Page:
And, downtown shop owner Paris Morfopoulos sees what it could be: “Clearwater has the potential to outdo the attractiveness or the draw that quaint little places like downtown Dunedin or downtown Safety Harbor have. For a couple of reasons. In Dunedin, across its causeway, there is no big batch of hotels with tourists sitting there that are sick of the beach. We have that. We have better views from here than on the beach. We have features, we have the transportation, we have the basic infrastructure.”
A veteran of numerous downtown redevelopment intrigues and personal interactions with downtown authorities, since he moved to the area in the mid-’70s, Morfopoulos, the chairman of the Downtown Development Board, says: “The things that are missing are a critical mass of things for locals to do. Like restaurants and shops in a dense enough mass to create a destination. Like downtown St. Pete—it’s packed every night. On a Saturday night, you can barely walk down there. Even on a Sunday afternoon, people are out there walking. Clearwater has just as nice a waterfront. We have a beautiful waterfront. We’re very accessible. We have the places, the vacant spots that aren’t otherwise already committed for some other purpose. We have the potential for doing it.”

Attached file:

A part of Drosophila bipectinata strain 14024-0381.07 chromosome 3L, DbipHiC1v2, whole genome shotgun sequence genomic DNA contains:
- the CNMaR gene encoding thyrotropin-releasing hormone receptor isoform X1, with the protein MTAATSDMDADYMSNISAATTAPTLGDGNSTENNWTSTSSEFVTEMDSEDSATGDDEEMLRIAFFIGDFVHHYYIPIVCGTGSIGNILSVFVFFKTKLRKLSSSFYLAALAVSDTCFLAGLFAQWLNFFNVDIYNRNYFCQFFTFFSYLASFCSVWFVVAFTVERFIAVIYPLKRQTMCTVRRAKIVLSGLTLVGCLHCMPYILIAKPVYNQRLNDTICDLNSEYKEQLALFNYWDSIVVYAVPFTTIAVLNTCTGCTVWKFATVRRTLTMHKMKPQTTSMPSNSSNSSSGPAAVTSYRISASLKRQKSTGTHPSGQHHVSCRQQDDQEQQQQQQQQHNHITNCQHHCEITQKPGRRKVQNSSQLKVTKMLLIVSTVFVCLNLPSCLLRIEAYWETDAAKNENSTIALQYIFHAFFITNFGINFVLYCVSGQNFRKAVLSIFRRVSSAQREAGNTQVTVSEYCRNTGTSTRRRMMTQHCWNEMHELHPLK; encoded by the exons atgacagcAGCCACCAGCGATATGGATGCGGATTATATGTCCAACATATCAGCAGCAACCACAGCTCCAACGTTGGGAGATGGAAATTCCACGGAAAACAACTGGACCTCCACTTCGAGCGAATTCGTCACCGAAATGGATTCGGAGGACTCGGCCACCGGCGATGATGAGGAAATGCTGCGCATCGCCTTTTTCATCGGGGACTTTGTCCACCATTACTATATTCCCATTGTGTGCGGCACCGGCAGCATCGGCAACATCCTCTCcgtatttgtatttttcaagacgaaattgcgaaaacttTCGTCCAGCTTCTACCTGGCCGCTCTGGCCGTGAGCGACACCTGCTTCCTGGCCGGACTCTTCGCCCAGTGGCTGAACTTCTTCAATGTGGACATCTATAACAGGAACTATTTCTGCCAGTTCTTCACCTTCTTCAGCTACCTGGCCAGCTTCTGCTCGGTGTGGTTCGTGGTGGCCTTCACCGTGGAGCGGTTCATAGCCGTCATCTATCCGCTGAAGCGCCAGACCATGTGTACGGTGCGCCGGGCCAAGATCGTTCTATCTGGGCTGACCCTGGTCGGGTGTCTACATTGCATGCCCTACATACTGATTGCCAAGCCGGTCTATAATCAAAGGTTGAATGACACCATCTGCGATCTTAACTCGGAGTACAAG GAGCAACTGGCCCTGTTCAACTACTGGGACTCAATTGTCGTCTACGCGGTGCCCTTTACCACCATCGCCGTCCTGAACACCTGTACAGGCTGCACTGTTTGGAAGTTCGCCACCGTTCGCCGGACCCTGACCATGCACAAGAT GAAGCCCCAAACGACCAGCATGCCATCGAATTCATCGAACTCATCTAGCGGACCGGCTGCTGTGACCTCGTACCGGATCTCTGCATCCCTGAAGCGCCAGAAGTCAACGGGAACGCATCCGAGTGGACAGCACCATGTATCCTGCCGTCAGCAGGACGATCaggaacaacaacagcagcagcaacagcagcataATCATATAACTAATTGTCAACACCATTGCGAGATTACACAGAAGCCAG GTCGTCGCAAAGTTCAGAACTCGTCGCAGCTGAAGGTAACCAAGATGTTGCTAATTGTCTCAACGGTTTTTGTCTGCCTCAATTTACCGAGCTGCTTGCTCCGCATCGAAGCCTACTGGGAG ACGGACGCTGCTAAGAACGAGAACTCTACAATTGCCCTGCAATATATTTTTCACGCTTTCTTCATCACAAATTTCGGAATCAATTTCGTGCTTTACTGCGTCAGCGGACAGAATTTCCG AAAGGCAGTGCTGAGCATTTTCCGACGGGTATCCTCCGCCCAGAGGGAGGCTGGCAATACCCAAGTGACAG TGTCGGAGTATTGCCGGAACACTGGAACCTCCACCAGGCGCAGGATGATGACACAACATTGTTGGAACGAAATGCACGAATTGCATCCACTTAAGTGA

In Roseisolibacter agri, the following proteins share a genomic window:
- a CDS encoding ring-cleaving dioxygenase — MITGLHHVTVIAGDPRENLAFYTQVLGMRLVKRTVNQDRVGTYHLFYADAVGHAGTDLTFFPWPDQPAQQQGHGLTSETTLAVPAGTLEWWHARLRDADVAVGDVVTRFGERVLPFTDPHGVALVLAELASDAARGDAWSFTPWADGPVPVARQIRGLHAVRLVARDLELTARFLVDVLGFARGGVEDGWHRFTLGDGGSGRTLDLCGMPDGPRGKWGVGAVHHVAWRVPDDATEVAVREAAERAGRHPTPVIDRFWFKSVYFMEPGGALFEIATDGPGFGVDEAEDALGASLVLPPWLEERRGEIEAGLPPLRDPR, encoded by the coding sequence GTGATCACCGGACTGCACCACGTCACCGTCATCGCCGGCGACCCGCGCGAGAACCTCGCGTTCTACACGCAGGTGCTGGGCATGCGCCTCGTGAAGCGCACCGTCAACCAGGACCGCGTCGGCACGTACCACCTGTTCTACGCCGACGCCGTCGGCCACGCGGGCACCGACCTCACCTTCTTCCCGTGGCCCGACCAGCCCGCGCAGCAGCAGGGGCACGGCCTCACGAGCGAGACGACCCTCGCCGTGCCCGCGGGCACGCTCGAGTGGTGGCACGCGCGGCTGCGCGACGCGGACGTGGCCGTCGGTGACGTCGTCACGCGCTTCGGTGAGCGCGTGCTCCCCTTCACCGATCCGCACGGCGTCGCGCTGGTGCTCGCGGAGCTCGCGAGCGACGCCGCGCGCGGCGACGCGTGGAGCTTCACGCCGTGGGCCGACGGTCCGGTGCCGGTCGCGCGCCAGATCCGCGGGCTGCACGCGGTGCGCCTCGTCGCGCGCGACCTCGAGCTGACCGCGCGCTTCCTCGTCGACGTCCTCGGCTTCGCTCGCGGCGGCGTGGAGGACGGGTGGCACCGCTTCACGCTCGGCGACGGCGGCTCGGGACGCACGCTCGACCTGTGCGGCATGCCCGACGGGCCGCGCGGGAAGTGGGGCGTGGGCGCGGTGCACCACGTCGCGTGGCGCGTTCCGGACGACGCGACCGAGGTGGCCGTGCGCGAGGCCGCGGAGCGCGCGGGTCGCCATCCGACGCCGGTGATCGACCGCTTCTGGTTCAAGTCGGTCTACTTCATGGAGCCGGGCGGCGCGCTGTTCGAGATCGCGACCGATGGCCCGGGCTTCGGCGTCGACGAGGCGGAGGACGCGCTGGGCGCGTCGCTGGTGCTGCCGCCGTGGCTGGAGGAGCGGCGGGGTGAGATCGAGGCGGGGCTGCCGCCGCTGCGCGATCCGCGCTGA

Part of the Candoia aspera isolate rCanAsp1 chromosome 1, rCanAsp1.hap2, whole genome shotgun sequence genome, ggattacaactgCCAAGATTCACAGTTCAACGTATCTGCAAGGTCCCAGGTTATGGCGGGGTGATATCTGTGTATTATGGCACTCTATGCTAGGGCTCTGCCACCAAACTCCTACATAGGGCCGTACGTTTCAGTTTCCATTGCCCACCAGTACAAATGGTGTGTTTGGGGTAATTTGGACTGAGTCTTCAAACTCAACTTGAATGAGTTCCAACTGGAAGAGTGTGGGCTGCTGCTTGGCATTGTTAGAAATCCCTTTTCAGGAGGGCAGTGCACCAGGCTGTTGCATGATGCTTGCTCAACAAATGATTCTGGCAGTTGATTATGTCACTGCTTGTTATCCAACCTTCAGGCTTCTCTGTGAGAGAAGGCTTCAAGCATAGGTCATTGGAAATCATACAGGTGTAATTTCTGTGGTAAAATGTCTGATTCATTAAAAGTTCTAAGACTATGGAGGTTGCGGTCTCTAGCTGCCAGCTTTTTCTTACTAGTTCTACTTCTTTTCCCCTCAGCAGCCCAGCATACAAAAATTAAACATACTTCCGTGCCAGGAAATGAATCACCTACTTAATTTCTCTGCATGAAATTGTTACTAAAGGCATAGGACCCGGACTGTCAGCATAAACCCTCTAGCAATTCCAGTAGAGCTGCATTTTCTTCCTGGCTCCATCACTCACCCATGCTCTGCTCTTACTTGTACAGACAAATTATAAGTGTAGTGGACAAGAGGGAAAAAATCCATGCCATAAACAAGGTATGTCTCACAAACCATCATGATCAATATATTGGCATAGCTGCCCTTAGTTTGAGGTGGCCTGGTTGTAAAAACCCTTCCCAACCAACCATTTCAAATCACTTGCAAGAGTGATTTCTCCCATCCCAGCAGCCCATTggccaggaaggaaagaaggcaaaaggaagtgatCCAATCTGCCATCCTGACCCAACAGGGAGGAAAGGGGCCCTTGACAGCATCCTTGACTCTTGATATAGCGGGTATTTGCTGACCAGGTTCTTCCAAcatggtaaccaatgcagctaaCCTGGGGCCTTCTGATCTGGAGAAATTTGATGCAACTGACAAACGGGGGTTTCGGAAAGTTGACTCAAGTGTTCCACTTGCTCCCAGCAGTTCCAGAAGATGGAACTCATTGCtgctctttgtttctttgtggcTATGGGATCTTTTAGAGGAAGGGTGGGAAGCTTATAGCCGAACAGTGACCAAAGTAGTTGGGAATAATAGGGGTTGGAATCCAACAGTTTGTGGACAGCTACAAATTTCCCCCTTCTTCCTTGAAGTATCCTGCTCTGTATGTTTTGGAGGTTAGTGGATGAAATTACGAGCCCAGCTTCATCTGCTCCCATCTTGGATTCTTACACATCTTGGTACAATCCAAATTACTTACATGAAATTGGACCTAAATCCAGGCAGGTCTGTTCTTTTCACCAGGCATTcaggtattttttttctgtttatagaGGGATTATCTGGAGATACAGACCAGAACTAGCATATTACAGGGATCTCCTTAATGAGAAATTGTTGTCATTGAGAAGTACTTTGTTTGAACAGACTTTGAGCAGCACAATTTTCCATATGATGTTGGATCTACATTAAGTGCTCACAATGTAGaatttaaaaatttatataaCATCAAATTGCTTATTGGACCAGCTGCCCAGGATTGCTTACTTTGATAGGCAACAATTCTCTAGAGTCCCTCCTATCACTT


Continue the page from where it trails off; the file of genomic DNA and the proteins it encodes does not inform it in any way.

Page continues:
Ten years ago, in this magazine, it was reported that Clearwater “was focusing on the redevelopment of the downtown core of the city. … The groundwork has been laid.” At that time, plans were well underway for a great deal of residential development—as many as 1,000 condo units and townhomes. That would have created the “critical mass” Morfopoulos mentioned.
But the great recession—especially brutal to Florida real estate—scuttled, at least temporarily, many of the plans.
The excitement of revitalizing downtown Clearwater has returned—with city officials, landowners and developers, retailers, and entertainment promoters picking up the scent. What’s different this time? Reality, for a starter. Not dreams, predictions or promises. Reality.